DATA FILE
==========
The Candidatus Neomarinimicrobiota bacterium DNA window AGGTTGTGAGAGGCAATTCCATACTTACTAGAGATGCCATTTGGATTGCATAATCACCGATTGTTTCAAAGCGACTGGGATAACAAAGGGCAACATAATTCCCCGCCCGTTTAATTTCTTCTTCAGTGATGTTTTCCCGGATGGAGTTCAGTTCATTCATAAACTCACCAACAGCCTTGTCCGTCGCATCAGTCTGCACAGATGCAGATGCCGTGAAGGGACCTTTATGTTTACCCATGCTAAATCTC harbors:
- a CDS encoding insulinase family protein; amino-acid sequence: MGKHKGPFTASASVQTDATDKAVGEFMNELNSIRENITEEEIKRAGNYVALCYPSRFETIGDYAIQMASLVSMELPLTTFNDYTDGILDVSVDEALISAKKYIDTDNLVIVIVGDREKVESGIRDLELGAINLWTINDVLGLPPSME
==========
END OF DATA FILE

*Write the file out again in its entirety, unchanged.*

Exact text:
The Candidatus Neomarinimicrobiota bacterium DNA window AGGTTGTGAGAGGCAATTCCATACTTACTAGAGATGCCATTTGGATTGCATAATCACCGATTGTTTCAAAGCGACTGGGATAACAAAGGGCAACATAATTCCCCGCCCGTTTAATTTCTTCTTCAGTGATGTTTTCCCGGATGGAGTTCAGTTCATTCATAAACTCACCAACAGCCTTGTCCGTCGCATCAGTCTGCACAGATGCAGATGCCGTGAAGGGACCTTTATGTTTACCCATGCTAAATCTC harbors:
- a CDS encoding insulinase family protein; amino-acid sequence: MGKHKGPFTASASVQTDATDKAVGEFMNELNSIRENITEEEIKRAGNYVALCYPSRFETIGDYAIQMASLVSMELPLTTFNDYTDGILDVSVDEALISAKKYIDTDNLVIVIVGDREKVESGIRDLELGAINLWTINDVLGLPPSME